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Keith Dahlgren
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« Reply #11 on: January 11, 2007, 01:45:10 PM »

Holy mackerel! Not just a booster, but a Bear-Baiting Booster!

Well, I know The Shunpike can help you with accounting, as well as marketing. Frank, can you guys be a Central Marketing organization, who will market anyone's show for a cost?
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« Reply #12 on: January 11, 2007, 04:40:10 PM »

Well, as far as being a marketing resource, TPS is already on that path and we are open to any ideas on how to grow these resources.

I actually think it would be foolish for anyone to outsource their own specific marketing.  In the long run, that will only hurt you because 1) you're putting your messaging and branding in the hands of someone without the inside perspective and passion and 2) you are not developing the skills necessary to grow.  What is best for the long term approach is for every theatre company to really make marketing and developemt their #1 priority - right alongside the artistic work itself.

Honestly, what is most needed as far as marketing and audience development goes in this community has nothing to do with money.  It is about shifting priorities, building relationships and becoming more effective communicators.  One mistake that is commonly made in marketing is thinking that if you throw money at it, the problem will be solved.  That is absolutely not true.  Money definitely helps but it is not the solution.

We have to really intrinsically understand the value of what we have to offer and find ways to effectively communicate that to the public in terms they understand and care about.  If we can’t communicate clearly the value and benefit of what we have to offer, how can we expect others to see why they should be more involved or support our institutions.  Too much of what our industry puts out focuses on the academic or the artists or various intellectual characteristics of theatre or a specific play.  The majority of the public doesn't care about that.  That really is us trying to change people's values rather than align with them.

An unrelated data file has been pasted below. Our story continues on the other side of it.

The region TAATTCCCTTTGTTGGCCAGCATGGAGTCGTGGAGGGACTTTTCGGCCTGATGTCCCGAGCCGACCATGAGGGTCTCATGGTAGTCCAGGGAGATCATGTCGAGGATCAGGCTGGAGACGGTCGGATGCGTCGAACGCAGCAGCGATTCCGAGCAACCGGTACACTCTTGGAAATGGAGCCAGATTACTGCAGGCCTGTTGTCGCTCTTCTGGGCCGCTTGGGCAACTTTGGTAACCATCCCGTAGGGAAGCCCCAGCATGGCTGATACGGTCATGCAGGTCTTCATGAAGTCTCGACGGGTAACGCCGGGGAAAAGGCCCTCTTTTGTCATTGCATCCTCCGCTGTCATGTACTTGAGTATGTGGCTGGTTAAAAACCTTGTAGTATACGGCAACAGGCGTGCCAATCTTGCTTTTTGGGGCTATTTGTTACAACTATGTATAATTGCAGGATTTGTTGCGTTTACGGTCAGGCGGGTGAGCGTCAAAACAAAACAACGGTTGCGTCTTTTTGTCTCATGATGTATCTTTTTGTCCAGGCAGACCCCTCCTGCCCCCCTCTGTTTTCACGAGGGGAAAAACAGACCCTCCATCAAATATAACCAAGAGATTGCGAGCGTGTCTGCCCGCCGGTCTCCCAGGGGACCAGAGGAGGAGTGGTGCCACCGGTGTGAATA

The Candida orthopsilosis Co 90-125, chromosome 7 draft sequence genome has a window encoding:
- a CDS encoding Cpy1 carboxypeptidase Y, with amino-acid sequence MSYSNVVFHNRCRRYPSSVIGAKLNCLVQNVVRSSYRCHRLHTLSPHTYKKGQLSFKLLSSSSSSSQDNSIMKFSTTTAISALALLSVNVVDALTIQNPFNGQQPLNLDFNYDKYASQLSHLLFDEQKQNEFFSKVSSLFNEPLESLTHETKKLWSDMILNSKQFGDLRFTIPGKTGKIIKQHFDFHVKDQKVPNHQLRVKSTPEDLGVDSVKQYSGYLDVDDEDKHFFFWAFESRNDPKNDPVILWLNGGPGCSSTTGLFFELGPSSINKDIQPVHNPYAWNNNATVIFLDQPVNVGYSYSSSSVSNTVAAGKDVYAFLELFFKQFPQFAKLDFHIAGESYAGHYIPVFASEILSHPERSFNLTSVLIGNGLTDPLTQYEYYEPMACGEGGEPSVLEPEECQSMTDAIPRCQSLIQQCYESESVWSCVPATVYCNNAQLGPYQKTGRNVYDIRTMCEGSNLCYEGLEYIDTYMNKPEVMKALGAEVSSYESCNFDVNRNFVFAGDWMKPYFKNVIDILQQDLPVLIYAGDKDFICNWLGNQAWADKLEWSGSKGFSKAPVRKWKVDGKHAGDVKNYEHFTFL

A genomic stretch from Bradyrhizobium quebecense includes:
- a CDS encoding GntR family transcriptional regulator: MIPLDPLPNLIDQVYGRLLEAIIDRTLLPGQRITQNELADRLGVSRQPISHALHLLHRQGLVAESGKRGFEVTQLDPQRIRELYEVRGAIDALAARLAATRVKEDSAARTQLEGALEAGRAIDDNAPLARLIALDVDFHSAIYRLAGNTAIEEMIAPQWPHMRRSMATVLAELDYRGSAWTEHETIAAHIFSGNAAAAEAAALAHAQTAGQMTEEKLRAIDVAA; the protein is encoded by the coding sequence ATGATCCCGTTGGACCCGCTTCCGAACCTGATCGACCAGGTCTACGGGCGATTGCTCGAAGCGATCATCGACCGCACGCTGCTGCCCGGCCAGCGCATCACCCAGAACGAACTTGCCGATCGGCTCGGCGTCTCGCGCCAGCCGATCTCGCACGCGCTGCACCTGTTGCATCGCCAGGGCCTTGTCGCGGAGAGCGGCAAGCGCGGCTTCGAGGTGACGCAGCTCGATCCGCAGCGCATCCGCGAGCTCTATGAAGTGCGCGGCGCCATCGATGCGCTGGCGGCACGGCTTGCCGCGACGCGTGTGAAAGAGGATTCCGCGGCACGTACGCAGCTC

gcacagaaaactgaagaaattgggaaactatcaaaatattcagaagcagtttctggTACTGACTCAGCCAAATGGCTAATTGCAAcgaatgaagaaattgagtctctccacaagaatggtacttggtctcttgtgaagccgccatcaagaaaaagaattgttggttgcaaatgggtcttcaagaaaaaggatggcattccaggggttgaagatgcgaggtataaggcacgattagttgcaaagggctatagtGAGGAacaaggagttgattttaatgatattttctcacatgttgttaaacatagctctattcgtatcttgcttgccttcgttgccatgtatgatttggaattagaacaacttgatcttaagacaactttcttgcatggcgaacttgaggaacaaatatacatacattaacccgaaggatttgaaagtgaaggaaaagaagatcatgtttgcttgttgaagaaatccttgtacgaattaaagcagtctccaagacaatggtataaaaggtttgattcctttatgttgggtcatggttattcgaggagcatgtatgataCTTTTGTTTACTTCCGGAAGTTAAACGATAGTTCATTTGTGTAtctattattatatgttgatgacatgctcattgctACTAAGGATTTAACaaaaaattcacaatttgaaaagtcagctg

And then, it's really about devoting time and energy to getting out there and building relationships with your community (not the theatre community but the community at large).  Make sure they know who you are and what you have to offer.  And, most importantly, make sure they feel invited.  I think one of the main problems with arts marketing in general is that it too heavily focuses on current arts attenders, and we tend to make general assumptions about certain demographics and ignore them. 

Marketing is a long-term investment - it cannot be thought of on a show by show basis.  It really is about communicating value, building lasting relationships with people and creating dynamic partnerships with other businesses and organizations.  And then there are the posters and flyers and postcards and print ads to compliment and enhance.

As Karen and I like to say at TPS, we must think "BEYOND BUTTS!"  The key to sustainability is in relationships and emotional investment - it is not about merely getting butts in seats!

Phew!  OK, I'll stop now.  Fire away!
« Last Edit: January 11, 2007, 05:38:58 PM by Sam Read » Logged

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Joseph E Boling
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« Reply #13 on: January 11, 2007, 10:52:00 PM »

What about my question several entries back - are we really losing companies?
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Karen Lane
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« Reply #14 on: January 11, 2007, 10:59:28 PM »

Hey Joe - I haven't had a chance to be statistical about this but in general, no, we are not losing numbers. TPS is surprised each year by new companies of which we were previously unaware. Some brand new and some that have actually been in existence for a couple of years when we learn of them. None of these companies, and many of your newest and best fringe companies, however, are ready to fill the void left by the mid-sizes that have been in danger or that we have actually lost. It will take some time. I do believe in the ecology of our theatre community but I also find it terribly unfortunate when we lose an institution like The Empty Space.
Karen